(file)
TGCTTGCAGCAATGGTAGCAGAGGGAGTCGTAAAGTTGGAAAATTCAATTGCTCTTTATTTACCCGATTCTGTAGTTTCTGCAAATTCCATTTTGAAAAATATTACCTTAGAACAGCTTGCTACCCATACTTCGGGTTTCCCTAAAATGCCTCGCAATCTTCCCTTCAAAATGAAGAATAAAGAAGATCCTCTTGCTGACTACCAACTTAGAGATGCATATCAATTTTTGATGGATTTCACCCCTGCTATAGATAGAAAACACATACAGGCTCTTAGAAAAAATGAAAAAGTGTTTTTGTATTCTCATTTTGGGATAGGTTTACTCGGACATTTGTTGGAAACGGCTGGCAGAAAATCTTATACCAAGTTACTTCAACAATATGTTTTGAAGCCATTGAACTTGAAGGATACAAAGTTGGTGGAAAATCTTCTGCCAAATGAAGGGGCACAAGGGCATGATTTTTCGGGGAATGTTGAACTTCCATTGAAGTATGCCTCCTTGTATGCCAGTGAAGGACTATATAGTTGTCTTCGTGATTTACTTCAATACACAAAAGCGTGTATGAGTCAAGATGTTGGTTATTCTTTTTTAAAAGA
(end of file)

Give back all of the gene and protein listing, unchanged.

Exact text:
TGCTTGCAGCAATGGTAGCAGAGGGAGTCGTAAAGTTGGAAAATTCAATTGCTCTTTATTTACCCGATTCTGTAGTTTCTGCAAATTCCATTTTGAAAAATATTACCTTAGAACAGCTTGCTACCCATACTTCGGGTTTCCCTAAAATGCCTCGCAATCTTCCCTTCAAAATGAAGAATAAAGAAGATCCTCTTGCTGACTACCAACTTAGAGATGCATATCAATTTTTGATGGATTTCACCCCTGCTATAGATAGAAAACACATACAGGCTCTTAGAAAAAATGAAAAAGTGTTTTTGTATTCTCATTTTGGGATAGGTTTACTCGGACATTTGTTGGAAACGGCTGGCAGAAAATCTTATACCAAGTTACTTCAACAATATGTTTTGAAGCCATTGAACTTGAAGGATACAAAGTTGGTGGAAAATCTTCTGCCAAATGAAGGGGCACAAGGGCATGATTTTTCGGGGAATGTTGAACTTCCATTGAAGTATGCCTCCTTGTATGCCAGTGAAGGACTATATAGTTGTCTTCGTGATTTACTTCAATACACAAAAGCGTGTATGAGTCAAGATGTTGGTTATTCTTTTTTAAAAGA